Bad debt spoils a great year for healthcare system
By Neal A. Shipman
One would think that with the population of Watford City and McKenzie County exploding, due to a huge influx of oilfield-related workers, that the McKenzie County Healthcare Systems would have seen a very profitable year.
But in spite of seeing a record number of patients in the clinic, the emergency room and in the hospital, the healthcare system is struggling financially.
That was the grim news that Dan Kelly, CEO of the McKenzie County Healthcare Systems, shared during the system’s annual meeting on Monday, Nov. 28.
“We are seeing our visits to the emergency room and clinic grow as our population increases,” stated Kelly. “Unfortunately, we are also seeing our bad debts increase because of this increase in usage.”
According to Kelly, for the 2010-11 fiscal year, which ended June 30, 2011, the healthcare system had 2,561 emergency room visits, an increase of 656 visits from the prior year.
According to Kelly, the number of patients being seen is also steadily increasing.
In the last fiscal year, the clinic saw 9,103 patients, which is an increase of 991 patients over the prior year.
In order to meet the growing demand, the healthcare system hired Brian Cooper as a physician’s assistant and is now staffing the emergency room with one full-time medical provider on a full-time basis.
And the number of visits to the emergency room and clinic are still going up.
“Since July, the emergency room has been averaging over 360 patients a month,” stated Kelly. “During October, we saw 414 patients in our ER.”
Likewise, the clinic, which is staffed with three providers, is seeing more and more patients. Since July the clinic has averaged 856 patients per month with providers seeing 990 patients in the month of September alone.
“We’re extremely busy both at the clinic and in the emergency room,” stated Gary Ramage, chief of medical staff. “We are averaging one motor vehicle accident every other day, three oilfield traumas a day and one death per week. In fact, in one stretch, we had 11 deaths in 17 days.”
While those numbers should mean that the healthcare system is doing well financially, that isn’t the case. The system’s bad debt expense over the past year has increased from $300,151 to $659,284.
“The bad debt is wiping out all of our profits,” stated Kelly. “As a facility, we ended the year with just a $65,196 profit.”
And that bad debt has Kelly gravely concerned.
“We’re seeing a completely different demographic when it comes to our patients,” stated Kelly. “Four years ago, we saw local people who would try to pay their bills to the healthcare system. Today, we have people giving us bad information, bad addresses and people who really have no intention of paying the bill for the services that they receive. Times have changed and we may get to the point where we may have to ask for prepayment.”
While Kelly reported that the healthcare system is working to develop a system that requires patients to pay their bills prior to receiving service at the clinic, that option is not practical in the emergency room where the hospital must assess and stabilize patients with medical conditions.
“Literally, we as a healthcare system must get a handle on the bad debt expense,” stated Kelly. “Unless we do, this area could be the demise of the system.”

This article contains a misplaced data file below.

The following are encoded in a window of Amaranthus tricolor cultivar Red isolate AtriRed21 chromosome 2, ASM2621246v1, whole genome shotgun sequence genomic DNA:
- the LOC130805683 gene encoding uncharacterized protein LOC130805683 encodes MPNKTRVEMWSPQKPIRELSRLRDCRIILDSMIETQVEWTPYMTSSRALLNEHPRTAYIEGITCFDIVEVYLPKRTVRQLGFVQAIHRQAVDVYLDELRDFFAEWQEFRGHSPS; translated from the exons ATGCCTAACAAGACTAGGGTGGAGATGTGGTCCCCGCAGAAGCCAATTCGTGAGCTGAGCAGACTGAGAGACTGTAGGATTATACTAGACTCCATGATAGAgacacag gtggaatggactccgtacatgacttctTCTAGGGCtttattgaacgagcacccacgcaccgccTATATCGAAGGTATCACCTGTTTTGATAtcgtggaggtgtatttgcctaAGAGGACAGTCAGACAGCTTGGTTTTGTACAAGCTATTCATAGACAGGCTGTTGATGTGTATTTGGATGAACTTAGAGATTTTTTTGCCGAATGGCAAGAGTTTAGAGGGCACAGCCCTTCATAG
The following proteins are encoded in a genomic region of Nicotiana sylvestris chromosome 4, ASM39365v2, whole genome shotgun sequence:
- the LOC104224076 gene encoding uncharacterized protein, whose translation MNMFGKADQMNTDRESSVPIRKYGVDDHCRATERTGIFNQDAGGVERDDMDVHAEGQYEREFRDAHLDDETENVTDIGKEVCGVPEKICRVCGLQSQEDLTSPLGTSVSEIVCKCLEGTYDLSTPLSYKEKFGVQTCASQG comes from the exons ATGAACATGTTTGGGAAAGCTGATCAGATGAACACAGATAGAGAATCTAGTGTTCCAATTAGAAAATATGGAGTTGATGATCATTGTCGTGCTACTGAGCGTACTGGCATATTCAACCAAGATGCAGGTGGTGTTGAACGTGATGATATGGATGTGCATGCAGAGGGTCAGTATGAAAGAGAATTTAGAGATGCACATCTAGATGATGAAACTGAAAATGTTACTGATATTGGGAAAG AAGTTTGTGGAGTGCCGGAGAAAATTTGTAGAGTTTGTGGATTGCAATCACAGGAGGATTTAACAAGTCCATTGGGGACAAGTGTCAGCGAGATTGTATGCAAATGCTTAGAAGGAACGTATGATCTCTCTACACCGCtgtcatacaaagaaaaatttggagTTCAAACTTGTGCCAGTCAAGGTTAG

While growing bad debt is hampering the system’s ability to show a profit, according to Kelly, so is the reimbursement levels that are paid by Blue Cross/Blue Shield and Medicare.
“Our reimbursement level from Blue Cross/Blue Shield is very poor,” stated Kelly. “But our reimbursement from Medicare is even worse. North Dakota has the second lowest reimbursement from Medicare while providing some of the highest quality of healthcare in the nation.”
And McKenzie County Healthcare Systems’ issue with reimbursement rates is not unique. Of the 36 critical access hospitals in North Dakota, 18 lost money last year; and 11 hospitals lost money in the last four years.
“It is difficult for hospitals to make money in North Dakota,” stated Kelly. “We are fighting to get fairness in reimbursement at the national level.”
And for those hospitals that are trying to make ends meet in the oilpatch region of the state, Kelly predicts things are going to get tougher, especially when it comes to recruiting and retaining employees.
“It’s becoming more and more difficult to recruit staff,” states Kelly. “We’re (local businesses) all competing against the oilfield when it comes to hiring employees and being able to pay them competitive wages.”
But for Kelly and the healthcare system, recruiting and retaining employees is more difficult when the facility isn’t making a profit.
“Unlike other businesses, our revenues are set by Medicare and insurance companies,” states Kelly. “We can’t just raise fees to cover increased salary costs.”
Yet in spite of the financial issues, Kelly is very upbeat about the healthcare system and the direction it is headed.
“We are in the process of building a new wellness center and are looking at the possibility of renovating the nursing home and building a new hospital and clinic in the near future,” stated Kelly.
In addition, in the past year the healthcare system has implemented eEmergency and ePharmacy programs and purchased a 32-slice CT scanner.
In the upcoming year, Kelly hopes to be able to recruit two additional physicians and to continue to explore options for expanding current programs, as well as offering new services that will improve the health of the citizens of the county.
“We’ve got problems ahead of us,” stated Kelly. “But this is a county that has always demonstrated that it can come together to get things done.”